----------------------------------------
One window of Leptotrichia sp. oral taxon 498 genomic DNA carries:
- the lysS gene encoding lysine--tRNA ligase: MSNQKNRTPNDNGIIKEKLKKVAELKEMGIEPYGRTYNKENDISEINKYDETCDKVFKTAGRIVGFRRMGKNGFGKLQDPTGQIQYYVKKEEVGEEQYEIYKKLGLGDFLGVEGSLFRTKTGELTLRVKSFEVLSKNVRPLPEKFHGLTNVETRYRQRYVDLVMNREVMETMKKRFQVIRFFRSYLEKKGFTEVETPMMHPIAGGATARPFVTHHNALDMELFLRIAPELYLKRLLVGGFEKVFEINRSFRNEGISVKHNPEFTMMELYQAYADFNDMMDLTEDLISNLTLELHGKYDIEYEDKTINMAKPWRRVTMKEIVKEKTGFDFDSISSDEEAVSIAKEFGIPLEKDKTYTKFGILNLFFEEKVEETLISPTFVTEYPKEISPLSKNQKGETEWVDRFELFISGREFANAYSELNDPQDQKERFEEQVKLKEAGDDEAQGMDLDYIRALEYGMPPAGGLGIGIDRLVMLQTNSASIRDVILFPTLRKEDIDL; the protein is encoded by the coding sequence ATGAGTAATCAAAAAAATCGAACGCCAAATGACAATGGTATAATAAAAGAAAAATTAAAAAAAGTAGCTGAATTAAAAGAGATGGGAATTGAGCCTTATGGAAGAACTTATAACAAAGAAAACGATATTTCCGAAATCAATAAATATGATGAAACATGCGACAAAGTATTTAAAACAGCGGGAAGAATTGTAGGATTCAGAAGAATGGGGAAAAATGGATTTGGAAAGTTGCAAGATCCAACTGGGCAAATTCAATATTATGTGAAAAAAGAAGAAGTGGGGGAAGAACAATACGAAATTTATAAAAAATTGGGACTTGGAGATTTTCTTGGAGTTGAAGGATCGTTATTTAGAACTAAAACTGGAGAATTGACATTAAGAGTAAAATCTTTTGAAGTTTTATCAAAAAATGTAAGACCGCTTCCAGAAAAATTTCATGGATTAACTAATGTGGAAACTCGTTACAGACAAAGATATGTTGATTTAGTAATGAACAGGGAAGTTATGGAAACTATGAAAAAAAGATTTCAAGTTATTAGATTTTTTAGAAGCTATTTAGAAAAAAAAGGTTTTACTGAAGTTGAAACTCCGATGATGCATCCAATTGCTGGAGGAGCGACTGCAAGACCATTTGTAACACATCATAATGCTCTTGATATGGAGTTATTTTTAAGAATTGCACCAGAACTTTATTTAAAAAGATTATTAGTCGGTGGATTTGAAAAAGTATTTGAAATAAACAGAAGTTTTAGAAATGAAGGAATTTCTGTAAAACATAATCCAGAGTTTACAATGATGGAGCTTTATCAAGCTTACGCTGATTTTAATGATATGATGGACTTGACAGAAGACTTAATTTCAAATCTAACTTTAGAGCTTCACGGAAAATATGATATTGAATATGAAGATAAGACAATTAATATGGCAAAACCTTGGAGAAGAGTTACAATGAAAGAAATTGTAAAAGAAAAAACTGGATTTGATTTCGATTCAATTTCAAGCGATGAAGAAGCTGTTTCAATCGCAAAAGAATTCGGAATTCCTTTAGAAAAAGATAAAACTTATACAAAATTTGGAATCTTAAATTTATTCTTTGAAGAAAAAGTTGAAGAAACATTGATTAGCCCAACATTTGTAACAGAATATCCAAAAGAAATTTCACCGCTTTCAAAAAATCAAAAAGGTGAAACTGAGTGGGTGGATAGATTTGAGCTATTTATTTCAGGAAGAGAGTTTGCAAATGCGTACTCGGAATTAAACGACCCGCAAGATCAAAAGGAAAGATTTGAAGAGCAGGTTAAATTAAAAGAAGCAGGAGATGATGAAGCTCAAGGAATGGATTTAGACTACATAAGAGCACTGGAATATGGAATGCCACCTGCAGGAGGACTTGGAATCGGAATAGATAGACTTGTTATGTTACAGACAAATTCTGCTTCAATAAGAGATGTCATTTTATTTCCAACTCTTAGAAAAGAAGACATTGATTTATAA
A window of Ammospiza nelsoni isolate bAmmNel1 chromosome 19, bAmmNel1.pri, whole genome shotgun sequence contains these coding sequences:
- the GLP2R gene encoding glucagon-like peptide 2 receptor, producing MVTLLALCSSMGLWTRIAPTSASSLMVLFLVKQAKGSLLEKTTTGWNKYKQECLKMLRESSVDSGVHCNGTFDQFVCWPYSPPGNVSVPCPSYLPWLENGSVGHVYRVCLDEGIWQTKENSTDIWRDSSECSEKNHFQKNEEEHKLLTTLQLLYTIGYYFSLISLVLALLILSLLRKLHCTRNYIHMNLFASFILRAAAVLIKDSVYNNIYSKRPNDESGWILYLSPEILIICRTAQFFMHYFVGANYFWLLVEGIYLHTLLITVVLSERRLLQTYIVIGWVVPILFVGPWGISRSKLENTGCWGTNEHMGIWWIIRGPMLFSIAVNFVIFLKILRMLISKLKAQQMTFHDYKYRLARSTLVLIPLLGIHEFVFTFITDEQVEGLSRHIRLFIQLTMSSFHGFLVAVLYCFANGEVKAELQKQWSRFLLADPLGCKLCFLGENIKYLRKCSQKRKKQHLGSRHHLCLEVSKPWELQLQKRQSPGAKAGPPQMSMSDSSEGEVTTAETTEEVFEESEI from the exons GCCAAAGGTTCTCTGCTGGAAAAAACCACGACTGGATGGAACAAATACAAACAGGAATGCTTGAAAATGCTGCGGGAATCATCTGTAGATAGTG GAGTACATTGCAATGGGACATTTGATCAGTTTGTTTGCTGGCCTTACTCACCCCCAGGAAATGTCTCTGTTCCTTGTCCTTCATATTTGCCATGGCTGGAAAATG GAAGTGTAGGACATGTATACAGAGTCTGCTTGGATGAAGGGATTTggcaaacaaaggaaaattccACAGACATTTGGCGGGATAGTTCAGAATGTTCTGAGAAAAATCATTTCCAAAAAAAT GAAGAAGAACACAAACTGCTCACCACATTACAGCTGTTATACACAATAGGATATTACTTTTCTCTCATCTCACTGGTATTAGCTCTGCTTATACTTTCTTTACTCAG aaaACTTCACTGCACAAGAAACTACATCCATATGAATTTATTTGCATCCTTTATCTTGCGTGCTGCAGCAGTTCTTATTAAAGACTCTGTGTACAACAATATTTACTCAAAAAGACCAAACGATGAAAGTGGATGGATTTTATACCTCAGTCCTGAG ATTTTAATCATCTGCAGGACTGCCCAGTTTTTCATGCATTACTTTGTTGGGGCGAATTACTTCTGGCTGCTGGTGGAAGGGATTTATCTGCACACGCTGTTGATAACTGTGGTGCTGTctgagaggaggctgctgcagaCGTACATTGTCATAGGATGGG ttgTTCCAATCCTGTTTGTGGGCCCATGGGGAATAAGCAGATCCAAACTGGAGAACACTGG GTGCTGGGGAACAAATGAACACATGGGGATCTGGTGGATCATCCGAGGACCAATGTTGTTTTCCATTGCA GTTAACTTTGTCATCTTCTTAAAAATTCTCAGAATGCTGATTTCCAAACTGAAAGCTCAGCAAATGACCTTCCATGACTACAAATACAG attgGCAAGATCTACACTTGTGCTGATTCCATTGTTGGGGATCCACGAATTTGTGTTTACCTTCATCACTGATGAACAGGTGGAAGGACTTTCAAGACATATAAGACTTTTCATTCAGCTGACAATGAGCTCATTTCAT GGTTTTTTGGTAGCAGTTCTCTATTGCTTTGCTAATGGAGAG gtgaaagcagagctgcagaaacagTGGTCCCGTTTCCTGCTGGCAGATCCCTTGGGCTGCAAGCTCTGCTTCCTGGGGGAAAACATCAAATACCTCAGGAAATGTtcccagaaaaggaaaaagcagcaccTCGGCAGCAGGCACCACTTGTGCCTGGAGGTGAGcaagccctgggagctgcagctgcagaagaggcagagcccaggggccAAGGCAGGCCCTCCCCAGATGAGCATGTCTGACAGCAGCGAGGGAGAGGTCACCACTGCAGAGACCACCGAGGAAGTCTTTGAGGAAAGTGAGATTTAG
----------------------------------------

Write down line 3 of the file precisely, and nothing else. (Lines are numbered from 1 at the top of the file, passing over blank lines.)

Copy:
A window of Ammospiza nelsoni isolate bAmmNel1 chromosome 19, bAmmNel1.pri, whole genome shotgun sequence contains these coding sequences: